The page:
The night sky is set to be illuminated across Greece this week, as the annual Geminid meteor shower begins peaking on Monday night.
The Geminid meteor shower is considered one of the most spectacular meteor showers of the year and usually lasts from the 7th to the 17th of December.
It produces, together with the Perseids of August, the most impressive “falling stars” in the year.
It should be noted that their origin is not the tail of a comet, but rather the mysterious asteroid “3200 Phaethon” discovered in 1982 by NASA.
Each year, Earth passes through debris from an asteroid called 3200 Phaethon. Bits of it are constantly breaking off, burning up in the atmosphere and streaking across the night sky.
“This asteroid goes around the sun, bits of rock fall off of it as it goes and it kind of leaves like a wake like a boat, just going through the water,” astronomer Dr Brad Tucker from the Australian National University said.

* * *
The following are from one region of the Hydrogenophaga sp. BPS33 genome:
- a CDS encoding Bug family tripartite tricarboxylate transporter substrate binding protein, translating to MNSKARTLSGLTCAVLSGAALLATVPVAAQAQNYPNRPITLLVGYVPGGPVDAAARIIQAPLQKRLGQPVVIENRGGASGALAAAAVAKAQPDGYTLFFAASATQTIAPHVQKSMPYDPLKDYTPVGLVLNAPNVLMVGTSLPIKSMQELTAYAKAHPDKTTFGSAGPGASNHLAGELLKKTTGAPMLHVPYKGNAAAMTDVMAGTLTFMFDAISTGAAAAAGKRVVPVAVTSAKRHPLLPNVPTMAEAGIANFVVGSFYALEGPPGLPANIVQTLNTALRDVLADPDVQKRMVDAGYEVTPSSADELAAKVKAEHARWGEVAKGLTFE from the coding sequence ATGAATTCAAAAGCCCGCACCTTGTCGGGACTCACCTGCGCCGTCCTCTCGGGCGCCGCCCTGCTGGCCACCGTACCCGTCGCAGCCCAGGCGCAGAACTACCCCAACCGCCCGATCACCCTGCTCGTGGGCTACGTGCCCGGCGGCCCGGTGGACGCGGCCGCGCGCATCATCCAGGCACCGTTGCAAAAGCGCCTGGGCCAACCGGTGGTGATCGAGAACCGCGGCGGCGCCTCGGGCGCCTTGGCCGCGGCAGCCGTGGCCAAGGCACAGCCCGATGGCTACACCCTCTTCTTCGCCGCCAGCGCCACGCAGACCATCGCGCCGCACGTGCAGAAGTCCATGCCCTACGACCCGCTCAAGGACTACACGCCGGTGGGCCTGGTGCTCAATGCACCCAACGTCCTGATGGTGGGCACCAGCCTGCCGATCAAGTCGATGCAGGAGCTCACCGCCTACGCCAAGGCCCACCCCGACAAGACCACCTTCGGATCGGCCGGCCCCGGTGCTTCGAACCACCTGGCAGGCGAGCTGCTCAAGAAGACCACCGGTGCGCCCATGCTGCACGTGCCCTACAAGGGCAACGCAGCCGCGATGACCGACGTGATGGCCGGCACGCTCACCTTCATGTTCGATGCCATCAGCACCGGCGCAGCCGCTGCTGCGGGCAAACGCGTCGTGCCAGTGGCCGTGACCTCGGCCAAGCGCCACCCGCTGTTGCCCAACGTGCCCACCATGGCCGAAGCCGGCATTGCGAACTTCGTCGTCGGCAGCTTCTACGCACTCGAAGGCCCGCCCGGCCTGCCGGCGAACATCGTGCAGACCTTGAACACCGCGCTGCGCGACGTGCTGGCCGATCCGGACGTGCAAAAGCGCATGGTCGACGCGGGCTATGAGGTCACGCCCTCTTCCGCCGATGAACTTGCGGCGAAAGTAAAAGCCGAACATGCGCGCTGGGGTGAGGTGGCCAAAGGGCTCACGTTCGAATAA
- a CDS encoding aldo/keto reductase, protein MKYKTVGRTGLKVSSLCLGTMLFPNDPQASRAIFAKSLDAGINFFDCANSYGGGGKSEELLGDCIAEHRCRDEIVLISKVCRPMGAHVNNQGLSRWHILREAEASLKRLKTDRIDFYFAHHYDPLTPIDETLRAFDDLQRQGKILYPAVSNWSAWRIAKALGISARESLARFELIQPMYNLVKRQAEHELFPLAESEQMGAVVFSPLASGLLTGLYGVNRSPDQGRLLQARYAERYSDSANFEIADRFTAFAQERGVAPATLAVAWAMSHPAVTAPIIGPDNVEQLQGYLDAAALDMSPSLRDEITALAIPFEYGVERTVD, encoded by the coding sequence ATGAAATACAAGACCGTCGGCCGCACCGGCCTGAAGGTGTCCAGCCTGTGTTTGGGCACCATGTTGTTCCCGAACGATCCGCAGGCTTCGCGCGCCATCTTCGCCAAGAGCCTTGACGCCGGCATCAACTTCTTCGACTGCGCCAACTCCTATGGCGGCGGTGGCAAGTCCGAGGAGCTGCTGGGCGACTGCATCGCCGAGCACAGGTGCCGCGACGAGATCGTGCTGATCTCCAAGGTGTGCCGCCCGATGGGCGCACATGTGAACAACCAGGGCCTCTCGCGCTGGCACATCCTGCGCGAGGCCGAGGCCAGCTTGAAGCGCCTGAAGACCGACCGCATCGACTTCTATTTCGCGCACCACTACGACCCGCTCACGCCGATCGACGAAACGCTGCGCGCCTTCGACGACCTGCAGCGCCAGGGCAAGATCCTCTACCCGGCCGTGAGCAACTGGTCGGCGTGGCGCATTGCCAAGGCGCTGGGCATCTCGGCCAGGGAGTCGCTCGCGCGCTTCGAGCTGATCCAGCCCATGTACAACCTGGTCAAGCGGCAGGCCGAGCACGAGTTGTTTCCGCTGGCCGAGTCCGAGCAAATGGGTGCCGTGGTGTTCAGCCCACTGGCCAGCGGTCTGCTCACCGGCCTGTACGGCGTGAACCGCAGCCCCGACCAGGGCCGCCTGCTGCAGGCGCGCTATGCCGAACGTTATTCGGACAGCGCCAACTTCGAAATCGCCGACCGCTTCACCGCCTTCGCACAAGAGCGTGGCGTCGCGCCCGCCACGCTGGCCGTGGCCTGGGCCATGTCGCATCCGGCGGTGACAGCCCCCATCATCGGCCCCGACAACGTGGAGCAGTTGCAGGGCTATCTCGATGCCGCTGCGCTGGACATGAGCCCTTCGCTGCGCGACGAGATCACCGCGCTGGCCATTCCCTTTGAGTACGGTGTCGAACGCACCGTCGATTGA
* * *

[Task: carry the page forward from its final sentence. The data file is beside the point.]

“When we say there’s an annual meteor shower, we know that we’ll cross the same point, about this same location about the same time, but there’s some small variations that really change how many we can see.
“And the Geminids are always one of the more dependable ones, because we pass at a time when we see generally quite a few good ones of them.”
The Geminids get their name from the radiant – the point in the sky they appear from – which is in the Gemini constellation, above the north-east horizon.
How to see meteor showers
To spot meteor showers you need a clear sky. If the night is clear where you are, you can watch the rain during its peak between Monday 13 December and Tuesday 14 December in the Northern Hemisphere.
In order to see the meteorites optimally, it also helps if the moon is not very bright, as its light can hide the view of the rain.
This year the moon will be almost full, which is not ideal. So if you can wait for the moon to set at night, you probably have a better view.